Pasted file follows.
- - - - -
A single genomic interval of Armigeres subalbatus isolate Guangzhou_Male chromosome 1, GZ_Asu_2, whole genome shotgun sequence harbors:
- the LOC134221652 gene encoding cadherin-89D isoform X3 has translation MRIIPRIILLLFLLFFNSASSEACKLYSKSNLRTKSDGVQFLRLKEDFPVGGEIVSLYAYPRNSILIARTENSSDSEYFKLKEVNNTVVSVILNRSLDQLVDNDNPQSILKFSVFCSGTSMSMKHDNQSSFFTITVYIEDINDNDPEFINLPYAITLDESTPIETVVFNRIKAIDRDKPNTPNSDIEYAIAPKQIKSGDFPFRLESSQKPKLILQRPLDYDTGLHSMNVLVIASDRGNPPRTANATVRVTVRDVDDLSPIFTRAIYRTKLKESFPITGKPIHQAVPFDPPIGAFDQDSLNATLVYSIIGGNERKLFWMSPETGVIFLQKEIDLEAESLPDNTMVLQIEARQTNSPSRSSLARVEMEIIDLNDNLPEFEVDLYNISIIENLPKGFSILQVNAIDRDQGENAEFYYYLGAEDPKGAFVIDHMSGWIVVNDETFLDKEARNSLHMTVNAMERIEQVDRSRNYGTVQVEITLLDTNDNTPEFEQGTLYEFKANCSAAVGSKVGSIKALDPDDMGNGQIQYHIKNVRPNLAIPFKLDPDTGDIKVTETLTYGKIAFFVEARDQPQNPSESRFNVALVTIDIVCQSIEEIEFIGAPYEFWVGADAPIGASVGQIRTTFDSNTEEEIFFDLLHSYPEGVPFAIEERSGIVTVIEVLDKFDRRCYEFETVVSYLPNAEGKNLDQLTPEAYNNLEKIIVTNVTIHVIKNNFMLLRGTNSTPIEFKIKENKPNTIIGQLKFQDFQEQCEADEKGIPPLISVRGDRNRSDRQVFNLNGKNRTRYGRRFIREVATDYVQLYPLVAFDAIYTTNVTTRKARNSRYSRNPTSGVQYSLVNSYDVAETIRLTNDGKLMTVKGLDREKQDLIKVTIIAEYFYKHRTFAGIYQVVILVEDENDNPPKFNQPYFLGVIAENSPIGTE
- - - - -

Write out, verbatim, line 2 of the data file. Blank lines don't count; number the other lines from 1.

- the LOC134221652 gene encoding cadherin-89D isoform X3 has translation MRIIPRIILLLFLLFFNSASSEACKLYSKSNLRTKSDGVQFLRLKEDFPVGGEIVSLYAYPRNSILIARTENSSDSEYFKLKEVNNTVVSVILNRSLDQLVDNDNPQSILKFSVFCSGTSMSMKHDNQSSFFTITVYIEDINDNDPEFINLPYAITLDESTPIETVVFNRIKAIDRDKPNTPNSDIEYAIAPKQIKSGDFPFRLESSQKPKLILQRPLDYDTGLHSMNVLVIASDRGNPPRTANATVRVTVRDVDDLSPIFTRAIYRTKLKESFPITGKPIHQAVPFDPPIGAFDQDSLNATLVYSIIGGNERKLFWMSPETGVIFLQKEIDLEAESLPDNTMVLQIEARQTNSPSRSSLARVEMEIIDLNDNLPEFEVDLYNISIIENLPKGFSILQVNAIDRDQGENAEFYYYLGAEDPKGAFVIDHMSGWIVVNDETFLDKEARNSLHMTVNAMERIEQVDRSRNYGTVQVEITLLDTNDNTPEFEQGTLYEFKANCSAAVGSKVGSIKALDPDDMGNGQIQYHIKNVRPNLAIPFKLDPDTGDIKVTETLTYGKIAFFVEARDQPQNPSESRFNVALVTIDIVCQSIEEIEFIGAPYEFWVGADAPIGASVGQIRTTFDSNTEEEIFFDLLHSYPEGVPFAIEERSGIVTVIEVLDKFDRRCYEFETVVSYLPNAEGKNLDQLTPEAYNNLEKIIVTNVTIHVIKNNFMLLRGTNSTPIEFKIKENKPNTIIGQLKFQDFQEQCEADEKGIPPLISVRGDRNRSDRQVFNLNGKNRTRYGRRFIREVATDYVQLYPLVAFDAIYTTNVTTRKARNSRYSRNPTSGVQYSLVNSYDVAETIRLTNDGKLMTVKGLDREKQDLIKVTIIAEYFYKHRTFAGIYQVVILVEDENDNPPKFNQPYFLGVIAENSPIGTE